How To Lift Schools and Colleges Out of Academic Failure

A recent Atlantic article “How To Escape the Community-College Trap” got me thinking again about how hard it is to create, establish, and sustain efforts to improve low-performing K-12 schools and colleges. As Ryan Fuller pointed out in an earlier post, good teaching is harder than rocket science. Ditto for improving low-performing schools. One glance at the evaluations of the U.S. Department of School Improvement Grants would verify that. But there is solid evidence of turnarounds and new schools that do the heavy lifting of improving low-performing schools.

Look at community colleges for example. Forty-five percent of all college undergraduates go to community colleges. Yes, that is an astounding number when one considers media attention on Ivy League schools and large state universities and how little is reported about local colleges. These colleges offer access to young adults at relatively low cost combined to enormous flexibility in programs. Options for adult students abound.

Yet in urban community colleges, just over 15 percent get an Associate Degree within three years. Moreover, just over one-third earn that two-year degree within six years. “Non-traditional students”– a euphemism for minority students from low-income families or who attend college, mostly part-time–as the above numbers show, must have great determination and grit to complete the Associate Degree in technical, scientific, medical, and other pursuits that qualify them for immediate jobs.

One New York City program, however, ASAP located in nearly all of the City’s community colleges, has graduated 50 percent in three years since 2007. That percent is not a typo.

How? They have demanding academic and behavioral expectations–students sign a contract that they will graduate in three years; they have daily, weekly and monthly targets to hit. ASAP provides incentives (transportation passes and tuition/textbook assistance), and an infrastructure that provides support through tutors and mandatory biweekly advising sessions. It is a combination of pressure on and support of students who have usually dropped out. And it costs nearly $4,000 more than the nearly $10,000 the New York Community College system spends on each full-time student.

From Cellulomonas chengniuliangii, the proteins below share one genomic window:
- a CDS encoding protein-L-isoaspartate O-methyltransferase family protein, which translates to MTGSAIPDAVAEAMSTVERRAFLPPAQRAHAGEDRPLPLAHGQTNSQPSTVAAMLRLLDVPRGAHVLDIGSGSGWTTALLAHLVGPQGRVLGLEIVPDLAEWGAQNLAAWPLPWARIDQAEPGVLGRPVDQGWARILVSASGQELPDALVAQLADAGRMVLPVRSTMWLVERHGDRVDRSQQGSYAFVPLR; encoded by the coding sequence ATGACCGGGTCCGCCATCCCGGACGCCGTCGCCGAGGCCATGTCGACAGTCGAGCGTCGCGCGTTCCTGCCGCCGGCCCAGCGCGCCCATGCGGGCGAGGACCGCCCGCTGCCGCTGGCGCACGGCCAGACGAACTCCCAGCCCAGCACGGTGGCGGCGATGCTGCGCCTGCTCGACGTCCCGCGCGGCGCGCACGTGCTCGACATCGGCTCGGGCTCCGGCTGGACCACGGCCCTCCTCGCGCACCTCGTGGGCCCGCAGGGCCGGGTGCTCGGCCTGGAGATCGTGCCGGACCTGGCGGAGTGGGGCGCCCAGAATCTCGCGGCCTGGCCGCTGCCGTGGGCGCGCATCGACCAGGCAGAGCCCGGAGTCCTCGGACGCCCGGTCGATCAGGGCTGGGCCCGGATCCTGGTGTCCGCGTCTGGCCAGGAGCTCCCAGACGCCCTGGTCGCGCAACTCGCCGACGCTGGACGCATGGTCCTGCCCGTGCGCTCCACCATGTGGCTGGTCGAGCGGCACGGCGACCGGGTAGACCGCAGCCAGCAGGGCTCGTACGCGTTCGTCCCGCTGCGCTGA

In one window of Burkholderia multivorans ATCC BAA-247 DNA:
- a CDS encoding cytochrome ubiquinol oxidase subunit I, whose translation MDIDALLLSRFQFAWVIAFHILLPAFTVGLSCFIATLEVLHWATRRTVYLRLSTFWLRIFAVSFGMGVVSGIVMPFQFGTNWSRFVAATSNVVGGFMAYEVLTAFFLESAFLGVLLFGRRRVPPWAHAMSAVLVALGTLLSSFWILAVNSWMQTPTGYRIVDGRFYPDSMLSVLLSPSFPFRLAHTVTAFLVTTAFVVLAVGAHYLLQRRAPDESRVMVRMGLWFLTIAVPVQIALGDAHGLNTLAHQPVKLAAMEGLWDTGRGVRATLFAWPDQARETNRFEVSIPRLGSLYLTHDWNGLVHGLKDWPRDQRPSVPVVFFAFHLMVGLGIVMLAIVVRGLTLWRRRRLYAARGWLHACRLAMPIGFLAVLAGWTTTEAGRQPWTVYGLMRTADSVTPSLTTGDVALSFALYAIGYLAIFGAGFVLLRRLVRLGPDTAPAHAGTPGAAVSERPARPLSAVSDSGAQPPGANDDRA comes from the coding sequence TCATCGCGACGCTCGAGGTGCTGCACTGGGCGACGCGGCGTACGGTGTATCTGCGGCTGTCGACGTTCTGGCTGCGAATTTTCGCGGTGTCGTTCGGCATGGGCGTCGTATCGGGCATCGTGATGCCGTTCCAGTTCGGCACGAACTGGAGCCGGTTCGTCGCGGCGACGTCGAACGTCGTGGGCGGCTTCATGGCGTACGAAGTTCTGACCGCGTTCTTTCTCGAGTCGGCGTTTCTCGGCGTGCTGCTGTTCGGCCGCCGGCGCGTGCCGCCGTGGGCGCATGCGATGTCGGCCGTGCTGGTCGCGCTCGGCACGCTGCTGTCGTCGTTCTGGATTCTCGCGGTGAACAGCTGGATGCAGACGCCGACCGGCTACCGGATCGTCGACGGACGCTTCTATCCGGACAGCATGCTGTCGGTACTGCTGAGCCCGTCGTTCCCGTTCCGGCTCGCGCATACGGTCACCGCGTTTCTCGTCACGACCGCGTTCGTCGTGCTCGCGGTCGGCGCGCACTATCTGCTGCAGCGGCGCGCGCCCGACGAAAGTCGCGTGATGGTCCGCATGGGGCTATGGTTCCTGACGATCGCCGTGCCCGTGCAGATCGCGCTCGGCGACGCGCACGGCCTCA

As the journalist in the Atlantic article writes: “Good information, well-structured expectations. timely counsel, confidence-instilling directives–these are the essential ingredients of education and they are all the more important for marginal students and for those blazing a trail to college for the first time in their family’s history.”

No MOOCs, no huge computer labs. In fact, ASAP stops at the classroom door in designing and executing their structural pressures and supports.

Not rocket science in conception but, oh my, so very hard to put into practice and sustain over time.


ASAP is an example of a New York City college program within a large system. Like those K-12 districts that have, under different leadership and strong faculties, turned failing schools into higher-performing ones (e.g.,Cincinnati, Ohio; Sanger, California), ASAP worked within a city-wide bureaucracy and made substantial changes for over 4,000 college students. Unrelenting pressure from leaders, constant support for teachers and students, individual grit, and careful implementation over time can, indeed, make a difference for students.

There are those, however, who argue that within institutions failing schools are too often caught in the tangle of bureaucratic rules and defeated again and again by myopic district and school leadership. Reform from within the system, they say, is a fool’s errand. The path to go is to close failing schools and create new ones. Perhaps.


Elementary and secondary school charters since the 1990s have been popular, especially in Washington, D.C., New Orleans, New York City, and other urban districts.  KIPP charter schools, for example, capture the ethos and program of ASAP in their demanding behavioral and academic expectations,  pressure to succeed, and infrastructure of teacher support for individual students. Of course, there are other charter and non-charter schools created by districts that have these features also see (here, here,and here).